What Does SPF Really Mean? The Importance of Sun Care
What Does SPF Really Mean? The Importance of Sun Care
At Glamour Plastic Surgery and Med Spa, many of Dr. Bachilo’s patients are curious as to why she recommends that all of her patients invest in a top-quality broad-spectrum sunscreen with a high SPF rating in order to ensure maximum sun protection.
The reason? Excessive exposure to the sun is one of the skin’s worst enemies!
Prolonged, direct exposure to the sun’s rays diminishes the skin’s natural moisture and hydration, reducing its ability to produce skin-repairing collagen and elastin, two vital nutrients essential to healthy and youthful-looking skin. In extreme cases, severe photodamage caused by excessive exposure to the sun’s light can lead to dangerous mutations in skin cells, resulting in various forms of skin cancer. In fact, the sun’s effects on human skin are so harmful, that skin cancer is the most common form of cancer in the United States.
Read on to learn why protecting your skin from excessive exposure to the sun’s harmful UVA and UVB rays is vitally important.
What is Photodamage and how does it lead to Skin Cancer?
Photodamage simply refers to skin that has been damaged by excessive exposure to the harmful UVA and UVB rays from the sun’s light.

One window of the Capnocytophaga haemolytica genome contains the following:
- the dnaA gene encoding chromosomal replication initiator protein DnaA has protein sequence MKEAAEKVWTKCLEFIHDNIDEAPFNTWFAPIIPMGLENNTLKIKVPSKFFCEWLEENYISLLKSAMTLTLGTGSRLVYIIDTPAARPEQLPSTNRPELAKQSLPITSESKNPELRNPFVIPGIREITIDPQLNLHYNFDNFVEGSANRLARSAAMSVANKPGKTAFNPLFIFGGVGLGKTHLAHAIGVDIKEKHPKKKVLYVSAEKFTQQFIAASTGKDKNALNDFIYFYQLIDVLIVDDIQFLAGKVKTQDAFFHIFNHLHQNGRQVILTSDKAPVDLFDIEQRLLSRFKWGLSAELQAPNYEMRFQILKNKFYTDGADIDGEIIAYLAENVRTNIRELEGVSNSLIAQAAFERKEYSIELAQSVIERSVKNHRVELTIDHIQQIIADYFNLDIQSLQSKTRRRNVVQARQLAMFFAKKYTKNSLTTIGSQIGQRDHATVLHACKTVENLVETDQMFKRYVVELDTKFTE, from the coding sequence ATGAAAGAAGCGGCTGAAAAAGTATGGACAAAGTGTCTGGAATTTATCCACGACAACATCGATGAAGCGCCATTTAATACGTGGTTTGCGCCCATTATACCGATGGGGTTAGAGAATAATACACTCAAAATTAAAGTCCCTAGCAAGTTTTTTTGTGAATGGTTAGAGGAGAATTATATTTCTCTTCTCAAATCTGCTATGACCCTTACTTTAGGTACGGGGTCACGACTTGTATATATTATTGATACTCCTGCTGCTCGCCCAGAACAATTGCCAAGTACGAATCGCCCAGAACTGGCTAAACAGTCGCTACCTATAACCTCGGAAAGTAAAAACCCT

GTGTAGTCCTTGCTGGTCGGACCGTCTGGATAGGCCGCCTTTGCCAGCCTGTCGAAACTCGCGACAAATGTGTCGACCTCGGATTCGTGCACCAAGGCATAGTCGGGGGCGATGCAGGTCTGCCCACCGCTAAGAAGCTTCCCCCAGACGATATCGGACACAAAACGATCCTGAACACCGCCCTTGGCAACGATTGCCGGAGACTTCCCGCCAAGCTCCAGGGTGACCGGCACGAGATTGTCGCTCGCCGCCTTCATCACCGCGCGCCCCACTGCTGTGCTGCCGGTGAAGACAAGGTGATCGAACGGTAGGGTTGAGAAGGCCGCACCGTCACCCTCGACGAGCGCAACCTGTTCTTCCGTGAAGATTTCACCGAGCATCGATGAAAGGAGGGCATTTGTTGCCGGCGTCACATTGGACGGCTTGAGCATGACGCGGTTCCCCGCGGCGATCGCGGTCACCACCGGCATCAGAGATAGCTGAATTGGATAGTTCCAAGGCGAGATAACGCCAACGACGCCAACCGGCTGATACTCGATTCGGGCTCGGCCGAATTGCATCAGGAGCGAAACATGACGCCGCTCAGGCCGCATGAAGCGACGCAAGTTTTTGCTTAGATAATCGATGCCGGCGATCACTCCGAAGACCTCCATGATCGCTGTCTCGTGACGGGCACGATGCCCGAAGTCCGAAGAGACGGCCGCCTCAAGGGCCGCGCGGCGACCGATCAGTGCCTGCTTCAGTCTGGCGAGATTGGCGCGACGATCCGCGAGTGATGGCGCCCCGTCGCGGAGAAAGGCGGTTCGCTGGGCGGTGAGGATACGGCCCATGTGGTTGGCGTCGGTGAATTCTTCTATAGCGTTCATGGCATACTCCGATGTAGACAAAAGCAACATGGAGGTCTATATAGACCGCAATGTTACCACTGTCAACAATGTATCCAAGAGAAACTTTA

Photodamage generally occurs over time, through gradual and continual exposure to the sun. In some cases, you may experience an acute sunburn, in which the skin turns bright red, blisters, and peels. Each time this happens, it intensifies the gradual damage produced by ongoing sun exposure throughout the course of your life. This is why it is important to prevent both types of sun damage.
Photodamage causes premature aging of the skin, and produces symptoms such as freckles, age spots, skin laxity, creases, wrinkles, and fine lines. Extensive photodamage over time may also result in harmful mutations in skin cells that may require medical attention, such as pre-cancerous lesions, and even skin cancer.
What is a broad-spectrum sunscreen?
The FDA formula and label requirements define “broad-spectrum” sun protection as a sunscreen that protects against both UVA and UVB rays. Dr. Bachilo recommends that you always look for the “broad-spectrum” designation on the produce label to ensure that it provides adequate sun protection.
What does SPF stand for?
The SPF (Sun Protection Factor) rating is used to measure how much protection from sunburn a sunscreen provides. Sunscreens are assigned an SPF rating depending on how well they block the sun’s UV rays. Sunscreens with higher SPF factors provide more protection. The American Academy of Dermatology recommends the use of a broad-spectrum sunscreen of SPF 15 or higher, but here at Glamour Plastic Surgery and Med Spa, we offer products with much higher SPF factors that can provide better protection for longer periods.